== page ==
There’s nothing sweeter than seeing your dog curl up and take a nap. Their beautiful eyes are rested, their breathing is heavy and slow, and they’re calm and relaxed. This makes for cute photo opportunities and even moments to get things done around the home.
Much like humans, body language can tell us a lot about how our dogs are feeling at the moment. This is also evident in how they sleep. If you have ever wondered what your dog’s sleeping patterns are saying about them, this article is perfect for you. By understanding these sleeping patterns, you will be able to give your dog the love and attention they need to feel more comfortable.
This is one of the most popular positions of a tired dog. If you see them sleeping on their side with their paws facing outward, this means they are extremely comfortable with the world around them. In addition, they aren’t afraid to show their owners their comfort level. This is a clear indication of a dog that is low-maintenance and easy going.
Arguably, this is one of the cutest sleeping positions. This involves their paws being neatly tucked underneath their body and their head facing their tail, often times touching. When your dog is sleeping in this way, they are trying to conserve their body heat. They may be a little cold or in need of reassurance. They may be comfortable but slightly insecure, as they are protecting their most vulnerable areas, such as their stomach. It is fine to leave your dog in this position, especially if they are sleeping soundly. You may just want to give them a warm blanket or turn the heat up a notch.
When your pup is laying on their stomach with their back legs out, this may give the illusion of flying in the air. This may be comfortable for dogs who get overheated easily as it gives them an opportunity to cool down their stomach. In addition, where they are facing has a lot to do with how they are feeling. If they are facing you, they may feel like they have to protect you. If your dog is facing the door or another area of the home, this could be an indication that they want to go out or want a treat. The frequency of this position also depends on the breed. Corgis are known for this, affectionately called a “sploot,” and it is thought that the stretching of their hind legs feels good.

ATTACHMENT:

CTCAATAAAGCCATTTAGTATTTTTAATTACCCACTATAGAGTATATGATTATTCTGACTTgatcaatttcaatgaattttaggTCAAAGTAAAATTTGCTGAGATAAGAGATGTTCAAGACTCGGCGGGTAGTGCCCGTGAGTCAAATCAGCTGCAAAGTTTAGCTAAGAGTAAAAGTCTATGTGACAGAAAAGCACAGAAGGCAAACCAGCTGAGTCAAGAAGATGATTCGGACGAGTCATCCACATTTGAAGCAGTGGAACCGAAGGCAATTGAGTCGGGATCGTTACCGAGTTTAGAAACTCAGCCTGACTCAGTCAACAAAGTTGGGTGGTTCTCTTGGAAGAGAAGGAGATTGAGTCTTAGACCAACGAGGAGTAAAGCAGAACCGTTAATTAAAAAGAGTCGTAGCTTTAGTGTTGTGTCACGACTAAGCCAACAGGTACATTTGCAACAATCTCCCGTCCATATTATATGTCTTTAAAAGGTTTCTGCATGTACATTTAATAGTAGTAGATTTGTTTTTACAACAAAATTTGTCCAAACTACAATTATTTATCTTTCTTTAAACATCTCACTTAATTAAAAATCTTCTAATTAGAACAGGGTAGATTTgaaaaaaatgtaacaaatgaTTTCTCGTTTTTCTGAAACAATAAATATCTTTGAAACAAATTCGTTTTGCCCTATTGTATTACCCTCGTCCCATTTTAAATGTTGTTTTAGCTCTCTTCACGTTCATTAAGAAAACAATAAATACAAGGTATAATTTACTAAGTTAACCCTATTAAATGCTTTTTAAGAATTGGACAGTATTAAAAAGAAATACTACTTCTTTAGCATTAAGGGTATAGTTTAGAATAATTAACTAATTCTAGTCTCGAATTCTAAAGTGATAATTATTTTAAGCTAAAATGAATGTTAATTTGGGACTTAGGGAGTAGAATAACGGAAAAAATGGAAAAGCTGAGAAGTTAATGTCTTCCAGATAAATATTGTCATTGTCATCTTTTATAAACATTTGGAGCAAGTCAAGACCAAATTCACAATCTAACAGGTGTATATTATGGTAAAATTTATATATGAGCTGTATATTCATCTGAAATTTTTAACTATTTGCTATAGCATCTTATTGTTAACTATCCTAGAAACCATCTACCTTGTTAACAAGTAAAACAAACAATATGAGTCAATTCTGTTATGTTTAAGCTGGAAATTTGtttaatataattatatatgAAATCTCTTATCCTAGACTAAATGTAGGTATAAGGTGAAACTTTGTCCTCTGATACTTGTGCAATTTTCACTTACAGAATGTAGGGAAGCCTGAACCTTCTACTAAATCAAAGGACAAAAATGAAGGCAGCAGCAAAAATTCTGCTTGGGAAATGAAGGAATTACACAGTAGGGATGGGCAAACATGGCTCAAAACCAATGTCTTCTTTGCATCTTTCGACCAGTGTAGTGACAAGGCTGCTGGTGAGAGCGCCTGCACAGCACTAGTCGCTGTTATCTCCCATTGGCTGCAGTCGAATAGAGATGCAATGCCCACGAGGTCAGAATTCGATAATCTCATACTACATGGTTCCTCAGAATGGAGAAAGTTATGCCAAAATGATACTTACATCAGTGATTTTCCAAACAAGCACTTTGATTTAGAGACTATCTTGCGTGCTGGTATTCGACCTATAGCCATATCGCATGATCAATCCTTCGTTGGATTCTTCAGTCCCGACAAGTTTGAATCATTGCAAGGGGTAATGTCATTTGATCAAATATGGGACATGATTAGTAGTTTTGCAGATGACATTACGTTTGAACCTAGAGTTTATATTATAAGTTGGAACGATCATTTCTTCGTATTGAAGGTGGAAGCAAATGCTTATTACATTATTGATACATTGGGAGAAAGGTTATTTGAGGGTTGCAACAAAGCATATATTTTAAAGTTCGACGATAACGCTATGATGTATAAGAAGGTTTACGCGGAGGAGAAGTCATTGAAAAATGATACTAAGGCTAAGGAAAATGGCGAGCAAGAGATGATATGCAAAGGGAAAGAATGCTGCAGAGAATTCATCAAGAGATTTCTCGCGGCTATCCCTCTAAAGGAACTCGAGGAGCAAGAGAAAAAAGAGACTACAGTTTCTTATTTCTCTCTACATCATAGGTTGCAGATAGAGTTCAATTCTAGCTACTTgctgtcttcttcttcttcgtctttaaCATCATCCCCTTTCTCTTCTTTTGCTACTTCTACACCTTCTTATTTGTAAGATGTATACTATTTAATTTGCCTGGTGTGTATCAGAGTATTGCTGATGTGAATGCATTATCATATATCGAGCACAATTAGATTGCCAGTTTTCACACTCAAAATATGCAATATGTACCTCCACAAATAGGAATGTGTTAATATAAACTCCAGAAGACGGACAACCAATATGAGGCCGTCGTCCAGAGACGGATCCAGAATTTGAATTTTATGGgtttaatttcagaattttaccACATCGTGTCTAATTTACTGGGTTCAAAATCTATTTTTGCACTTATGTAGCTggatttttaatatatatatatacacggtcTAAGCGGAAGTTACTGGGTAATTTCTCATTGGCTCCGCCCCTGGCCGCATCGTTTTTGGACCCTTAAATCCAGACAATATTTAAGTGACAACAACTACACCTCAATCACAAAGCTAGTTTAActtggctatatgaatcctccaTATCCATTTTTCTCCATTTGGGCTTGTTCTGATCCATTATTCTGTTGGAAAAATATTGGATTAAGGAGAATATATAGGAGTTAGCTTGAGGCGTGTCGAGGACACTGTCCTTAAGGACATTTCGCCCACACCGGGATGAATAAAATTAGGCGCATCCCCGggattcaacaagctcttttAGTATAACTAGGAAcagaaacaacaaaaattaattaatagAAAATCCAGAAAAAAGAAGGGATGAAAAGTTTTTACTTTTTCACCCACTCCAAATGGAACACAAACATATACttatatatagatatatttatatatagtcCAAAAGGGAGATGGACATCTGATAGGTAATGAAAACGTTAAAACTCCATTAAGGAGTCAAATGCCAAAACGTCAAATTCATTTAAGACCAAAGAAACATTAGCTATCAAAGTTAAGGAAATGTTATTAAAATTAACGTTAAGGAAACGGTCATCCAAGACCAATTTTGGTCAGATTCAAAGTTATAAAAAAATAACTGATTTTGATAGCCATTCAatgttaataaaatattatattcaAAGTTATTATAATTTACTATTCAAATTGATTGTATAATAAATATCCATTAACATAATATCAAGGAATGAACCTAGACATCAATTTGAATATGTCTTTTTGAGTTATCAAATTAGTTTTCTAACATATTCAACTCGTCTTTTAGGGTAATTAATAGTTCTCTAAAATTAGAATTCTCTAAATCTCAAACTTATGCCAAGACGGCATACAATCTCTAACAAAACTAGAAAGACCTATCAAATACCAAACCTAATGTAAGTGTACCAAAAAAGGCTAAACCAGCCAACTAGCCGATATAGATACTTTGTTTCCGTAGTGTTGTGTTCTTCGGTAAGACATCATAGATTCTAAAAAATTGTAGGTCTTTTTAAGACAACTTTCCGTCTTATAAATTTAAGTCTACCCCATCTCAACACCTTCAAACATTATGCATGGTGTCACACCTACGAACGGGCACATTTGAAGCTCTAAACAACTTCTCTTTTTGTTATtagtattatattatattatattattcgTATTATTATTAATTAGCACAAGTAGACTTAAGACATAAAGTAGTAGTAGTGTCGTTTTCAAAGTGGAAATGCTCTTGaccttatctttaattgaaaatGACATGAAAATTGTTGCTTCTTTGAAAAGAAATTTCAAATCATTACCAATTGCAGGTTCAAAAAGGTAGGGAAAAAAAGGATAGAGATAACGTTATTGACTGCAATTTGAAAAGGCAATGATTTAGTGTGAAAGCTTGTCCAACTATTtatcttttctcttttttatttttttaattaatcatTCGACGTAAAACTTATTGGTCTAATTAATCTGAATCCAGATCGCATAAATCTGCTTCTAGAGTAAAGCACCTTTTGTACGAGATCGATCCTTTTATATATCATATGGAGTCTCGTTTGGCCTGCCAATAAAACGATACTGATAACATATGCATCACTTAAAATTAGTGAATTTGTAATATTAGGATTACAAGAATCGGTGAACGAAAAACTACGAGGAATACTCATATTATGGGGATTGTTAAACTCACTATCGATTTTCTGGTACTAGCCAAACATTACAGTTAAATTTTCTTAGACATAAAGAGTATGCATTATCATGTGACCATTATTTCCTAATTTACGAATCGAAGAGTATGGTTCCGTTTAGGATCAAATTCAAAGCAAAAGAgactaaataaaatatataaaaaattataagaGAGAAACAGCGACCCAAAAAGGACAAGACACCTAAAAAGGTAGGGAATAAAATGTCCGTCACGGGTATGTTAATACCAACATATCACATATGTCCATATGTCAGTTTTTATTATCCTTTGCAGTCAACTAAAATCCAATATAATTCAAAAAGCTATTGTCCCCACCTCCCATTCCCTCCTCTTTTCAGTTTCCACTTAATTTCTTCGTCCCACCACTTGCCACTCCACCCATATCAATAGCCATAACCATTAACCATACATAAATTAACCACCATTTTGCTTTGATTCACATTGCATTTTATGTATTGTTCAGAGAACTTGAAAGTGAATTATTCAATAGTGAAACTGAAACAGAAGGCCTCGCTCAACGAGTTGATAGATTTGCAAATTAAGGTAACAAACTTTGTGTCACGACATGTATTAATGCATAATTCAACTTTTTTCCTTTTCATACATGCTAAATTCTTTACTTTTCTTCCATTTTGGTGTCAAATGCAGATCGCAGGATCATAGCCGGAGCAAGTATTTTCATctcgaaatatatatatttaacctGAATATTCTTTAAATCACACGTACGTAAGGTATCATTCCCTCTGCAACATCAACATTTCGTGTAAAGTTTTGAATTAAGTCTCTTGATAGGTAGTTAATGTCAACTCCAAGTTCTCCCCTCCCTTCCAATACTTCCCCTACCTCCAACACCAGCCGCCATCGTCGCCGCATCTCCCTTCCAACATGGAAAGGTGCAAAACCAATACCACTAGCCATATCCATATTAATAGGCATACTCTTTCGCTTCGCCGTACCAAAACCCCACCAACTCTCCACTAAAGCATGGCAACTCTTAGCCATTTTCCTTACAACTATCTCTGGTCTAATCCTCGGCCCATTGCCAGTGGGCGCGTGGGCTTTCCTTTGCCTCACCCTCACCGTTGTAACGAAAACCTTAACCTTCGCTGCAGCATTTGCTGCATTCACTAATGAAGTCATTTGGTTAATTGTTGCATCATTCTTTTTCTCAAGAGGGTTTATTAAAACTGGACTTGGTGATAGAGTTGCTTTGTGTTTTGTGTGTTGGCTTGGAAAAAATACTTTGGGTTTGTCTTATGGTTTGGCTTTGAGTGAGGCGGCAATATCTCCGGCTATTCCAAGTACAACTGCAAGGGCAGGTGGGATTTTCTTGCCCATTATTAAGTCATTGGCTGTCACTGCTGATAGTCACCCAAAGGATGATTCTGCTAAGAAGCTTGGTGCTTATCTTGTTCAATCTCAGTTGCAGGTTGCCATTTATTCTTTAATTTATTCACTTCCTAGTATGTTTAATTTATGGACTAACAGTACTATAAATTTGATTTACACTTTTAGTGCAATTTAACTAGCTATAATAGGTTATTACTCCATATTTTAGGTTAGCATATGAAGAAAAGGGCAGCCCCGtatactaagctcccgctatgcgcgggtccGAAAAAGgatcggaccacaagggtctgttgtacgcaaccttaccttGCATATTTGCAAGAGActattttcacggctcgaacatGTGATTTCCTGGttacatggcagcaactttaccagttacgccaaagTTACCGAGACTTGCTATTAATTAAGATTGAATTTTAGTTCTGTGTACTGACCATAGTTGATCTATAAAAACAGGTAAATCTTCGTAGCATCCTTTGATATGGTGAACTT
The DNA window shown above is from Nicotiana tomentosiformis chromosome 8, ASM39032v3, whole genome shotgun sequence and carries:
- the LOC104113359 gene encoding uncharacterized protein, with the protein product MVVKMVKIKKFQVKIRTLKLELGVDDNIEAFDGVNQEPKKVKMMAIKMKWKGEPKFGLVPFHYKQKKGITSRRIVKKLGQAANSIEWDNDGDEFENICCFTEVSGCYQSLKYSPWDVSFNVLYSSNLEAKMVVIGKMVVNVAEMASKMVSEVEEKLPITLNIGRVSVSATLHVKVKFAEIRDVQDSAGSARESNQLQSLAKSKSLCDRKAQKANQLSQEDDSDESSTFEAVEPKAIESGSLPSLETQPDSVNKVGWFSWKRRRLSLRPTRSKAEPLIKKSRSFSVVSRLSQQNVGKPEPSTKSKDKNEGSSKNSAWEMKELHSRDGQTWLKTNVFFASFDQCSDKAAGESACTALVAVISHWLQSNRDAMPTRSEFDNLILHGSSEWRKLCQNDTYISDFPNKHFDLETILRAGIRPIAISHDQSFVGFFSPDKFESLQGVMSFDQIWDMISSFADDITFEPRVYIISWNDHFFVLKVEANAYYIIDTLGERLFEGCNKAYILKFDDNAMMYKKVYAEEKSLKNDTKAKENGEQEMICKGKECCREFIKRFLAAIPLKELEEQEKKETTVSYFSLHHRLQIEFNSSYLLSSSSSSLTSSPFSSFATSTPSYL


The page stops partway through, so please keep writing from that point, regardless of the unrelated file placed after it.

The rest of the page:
Sometimes your dog may sleep with her ears on high alert while laying on her stomach. This means she’s trying to relax, but she’s on guard. She may be trying to sleep but she heard faint sounds in the distance or a neighbors dog barking. Often times, your pup isn’t really asleep during this time. They are resting while remaining alert, should they need to step in and rescue you.
If your dog sleeps with his belly exposed, he is most comfortable in the environment that he is in. Dogs are by nature protective. This means they will protect themselves in the event of danger. Therefore, it’s good to reassure your dog when you see him sprawled out this way. It makes him feel confident in his place and his peace and reassures him that he doesn’t have to be on guard.
If your pup is asleep but barking and running, they are more than likely dreaming about that squirrel they passed on their afternoon walk or that yellow ball they saw on television. If your dog is barking and trembling, it is best to calmly soothe them by speaking to them to wake them gently. Just like humans, dogs can have bad dreams and can be reassured calmly.
If your pup is having trouble sleeping or you want to know practical ways to them sleep better, consult with your healthcare professional. If you’re searching for a reliable place to bring your furry friend, try Dr. Ron’s Animal Hospital & Emergency. We proudly serve animals in the Simi Valley, Moorpark, Thousand Oaks, Chatsworth communities and the areas nearby Ventura County. We’ll go the extra mile to make sure you and your dog have the tools you need to live a happy and productive life.